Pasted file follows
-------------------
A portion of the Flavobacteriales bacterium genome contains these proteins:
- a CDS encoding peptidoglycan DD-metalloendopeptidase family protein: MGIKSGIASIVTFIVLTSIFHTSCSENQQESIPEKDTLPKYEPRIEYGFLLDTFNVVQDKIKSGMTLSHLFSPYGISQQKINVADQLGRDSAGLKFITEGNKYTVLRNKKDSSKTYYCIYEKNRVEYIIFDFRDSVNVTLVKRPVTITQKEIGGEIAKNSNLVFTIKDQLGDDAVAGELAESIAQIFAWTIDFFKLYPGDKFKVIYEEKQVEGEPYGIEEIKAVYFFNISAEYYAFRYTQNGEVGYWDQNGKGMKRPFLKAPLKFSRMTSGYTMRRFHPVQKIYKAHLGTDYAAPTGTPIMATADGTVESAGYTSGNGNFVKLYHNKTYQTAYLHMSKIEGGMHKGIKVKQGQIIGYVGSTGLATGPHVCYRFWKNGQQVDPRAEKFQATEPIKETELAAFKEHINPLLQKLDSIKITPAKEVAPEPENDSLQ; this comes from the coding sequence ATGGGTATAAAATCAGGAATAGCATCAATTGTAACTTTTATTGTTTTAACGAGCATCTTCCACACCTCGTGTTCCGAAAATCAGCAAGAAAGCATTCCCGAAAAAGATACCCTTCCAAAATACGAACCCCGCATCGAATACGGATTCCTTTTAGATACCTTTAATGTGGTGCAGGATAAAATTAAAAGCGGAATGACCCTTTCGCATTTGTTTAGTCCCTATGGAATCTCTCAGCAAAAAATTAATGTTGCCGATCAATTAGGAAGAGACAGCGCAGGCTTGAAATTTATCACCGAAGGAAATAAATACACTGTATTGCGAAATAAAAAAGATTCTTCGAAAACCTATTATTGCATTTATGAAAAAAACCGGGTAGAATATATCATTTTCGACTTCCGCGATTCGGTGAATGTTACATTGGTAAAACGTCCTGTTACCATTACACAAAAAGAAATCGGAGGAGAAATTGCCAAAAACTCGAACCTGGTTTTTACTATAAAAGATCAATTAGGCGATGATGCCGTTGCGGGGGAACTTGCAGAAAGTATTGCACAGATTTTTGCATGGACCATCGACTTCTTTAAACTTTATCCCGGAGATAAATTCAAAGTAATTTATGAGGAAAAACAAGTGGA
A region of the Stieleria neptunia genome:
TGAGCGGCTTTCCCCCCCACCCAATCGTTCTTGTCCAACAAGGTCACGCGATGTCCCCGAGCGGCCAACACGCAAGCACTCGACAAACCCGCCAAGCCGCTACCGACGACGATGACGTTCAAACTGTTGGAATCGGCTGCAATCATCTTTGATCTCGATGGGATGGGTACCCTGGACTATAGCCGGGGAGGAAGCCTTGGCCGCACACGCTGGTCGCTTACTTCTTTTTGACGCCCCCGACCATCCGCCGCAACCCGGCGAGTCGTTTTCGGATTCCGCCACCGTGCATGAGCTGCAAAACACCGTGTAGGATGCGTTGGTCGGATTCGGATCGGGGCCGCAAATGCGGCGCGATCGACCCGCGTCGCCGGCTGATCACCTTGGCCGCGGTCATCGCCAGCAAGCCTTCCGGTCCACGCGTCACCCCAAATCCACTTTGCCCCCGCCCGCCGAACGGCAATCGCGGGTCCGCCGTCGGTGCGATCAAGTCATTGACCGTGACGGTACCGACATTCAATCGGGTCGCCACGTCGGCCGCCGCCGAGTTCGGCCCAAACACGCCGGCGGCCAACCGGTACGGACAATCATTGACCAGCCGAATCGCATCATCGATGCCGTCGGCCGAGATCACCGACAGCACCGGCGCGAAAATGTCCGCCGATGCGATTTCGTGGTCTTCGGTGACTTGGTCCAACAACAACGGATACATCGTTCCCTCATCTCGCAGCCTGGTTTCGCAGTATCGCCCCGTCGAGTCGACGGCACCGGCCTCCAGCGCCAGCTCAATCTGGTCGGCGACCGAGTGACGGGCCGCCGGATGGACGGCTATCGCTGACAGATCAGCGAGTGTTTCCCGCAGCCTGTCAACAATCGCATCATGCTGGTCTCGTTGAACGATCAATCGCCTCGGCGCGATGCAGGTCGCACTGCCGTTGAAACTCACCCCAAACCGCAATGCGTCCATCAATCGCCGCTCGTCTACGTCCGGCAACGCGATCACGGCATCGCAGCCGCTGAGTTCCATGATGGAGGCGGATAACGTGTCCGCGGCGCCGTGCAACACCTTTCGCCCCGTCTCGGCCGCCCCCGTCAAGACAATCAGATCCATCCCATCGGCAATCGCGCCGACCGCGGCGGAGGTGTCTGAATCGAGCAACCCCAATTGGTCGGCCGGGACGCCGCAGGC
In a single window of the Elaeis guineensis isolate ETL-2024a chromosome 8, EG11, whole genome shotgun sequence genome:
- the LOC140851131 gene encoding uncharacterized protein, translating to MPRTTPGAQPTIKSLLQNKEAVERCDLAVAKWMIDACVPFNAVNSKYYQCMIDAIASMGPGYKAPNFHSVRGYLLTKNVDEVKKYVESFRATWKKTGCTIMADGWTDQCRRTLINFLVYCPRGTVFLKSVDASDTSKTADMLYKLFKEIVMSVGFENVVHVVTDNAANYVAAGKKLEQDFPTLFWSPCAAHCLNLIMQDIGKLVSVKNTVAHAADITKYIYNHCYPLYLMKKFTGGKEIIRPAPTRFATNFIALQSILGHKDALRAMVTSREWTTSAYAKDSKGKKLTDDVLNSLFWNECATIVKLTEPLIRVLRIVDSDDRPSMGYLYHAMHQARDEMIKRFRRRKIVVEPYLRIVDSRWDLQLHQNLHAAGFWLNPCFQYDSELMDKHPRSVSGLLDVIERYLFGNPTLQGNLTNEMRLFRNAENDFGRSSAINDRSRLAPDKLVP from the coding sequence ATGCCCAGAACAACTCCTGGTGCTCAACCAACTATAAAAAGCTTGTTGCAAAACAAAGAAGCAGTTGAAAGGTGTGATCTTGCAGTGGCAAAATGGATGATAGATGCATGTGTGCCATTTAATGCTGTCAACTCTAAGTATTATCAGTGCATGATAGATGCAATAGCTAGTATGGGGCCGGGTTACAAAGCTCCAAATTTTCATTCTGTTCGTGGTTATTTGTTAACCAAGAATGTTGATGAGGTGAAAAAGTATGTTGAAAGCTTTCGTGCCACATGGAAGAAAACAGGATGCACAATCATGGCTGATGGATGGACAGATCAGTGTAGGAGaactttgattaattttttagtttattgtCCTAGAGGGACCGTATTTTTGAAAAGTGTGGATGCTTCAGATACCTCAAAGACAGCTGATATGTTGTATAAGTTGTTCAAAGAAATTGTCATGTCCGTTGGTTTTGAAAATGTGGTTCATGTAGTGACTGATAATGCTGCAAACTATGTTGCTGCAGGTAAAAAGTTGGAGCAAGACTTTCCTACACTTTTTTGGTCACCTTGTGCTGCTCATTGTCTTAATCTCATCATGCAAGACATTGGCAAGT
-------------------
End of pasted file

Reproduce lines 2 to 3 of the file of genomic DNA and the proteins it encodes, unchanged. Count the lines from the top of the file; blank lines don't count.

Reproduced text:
- a CDS encoding peptidoglycan DD-metalloendopeptidase family protein: MGIKSGIASIVTFIVLTSIFHTSCSENQQESIPEKDTLPKYEPRIEYGFLLDTFNVVQDKIKSGMTLSHLFSPYGISQQKINVADQLGRDSAGLKFITEGNKYTVLRNKKDSSKTYYCIYEKNRVEYIIFDFRDSVNVTLVKRPVTITQKEIGGEIAKNSNLVFTIKDQLGDDAVAGELAESIAQIFAWTIDFFKLYPGDKFKVIYEEKQVEGEPYGIEEIKAVYFFNISAEYYAFRYTQNGEVGYWDQNGKGMKRPFLKAPLKFSRMTSGYTMRRFHPVQKIYKAHLGTDYAAPTGTPIMATADGTVESAGYTSGNGNFVKLYHNKTYQTAYLHMSKIEGGMHKGIKVKQGQIIGYVGSTGLATGPHVCYRFWKNGQQVDPRAEKFQATEPIKETELAAFKEHINPLLQKLDSIKITPAKEVAPEPENDSLQ; this comes from the coding sequence ATGGGTATAAAATCAGGAATAGCATCAATTGTAACTTTTATTGTTTTAACGAGCATCTTCCACACCTCGTGTTCCGAAAATCAGCAAGAAAGCATTCCCGAAAAAGATACCCTTCCAAAATACGAACCCCGCATCGAATACGGATTCCTTTTAGATACCTTTAATGTGGTGCAGGATAAAATTAAAAGCGGAATGACCCTTTCGCATTTGTTTAGTCCCTATGGAATCTCTCAGCAAAAAATTAATGTTGCCGATCAATTAGGAAGAGACAGCGCAGGCTTGAAATTTATCACCGAAGGAAATAAATACACTGTATTGCGAAATAAAAAAGATTCTTCGAAAACCTATTATTGCATTTATGAAAAAAACCGGGTAGAATATATCATTTTCGACTTCCGCGATTCGGTGAATGTTACATTGGTAAAACGTCCTGTTACCATTACACAAAAAGAAATCGGAGGAGAAATTGCCAAAAACTCGAACCTGGTTTTTACTATAAAAGATCAATTAGGCGATGATGCCGTTGCGGGGGAACTTGCAGAAAGTATTGCACAGATTTTTGCATGGACCATCGACTTCTTTAAACTTTATCCCGGAGATAAATTCAAAGTAATTTATGAGGAAAAACAAGTGGA
A region of the Stieleria neptunia genome: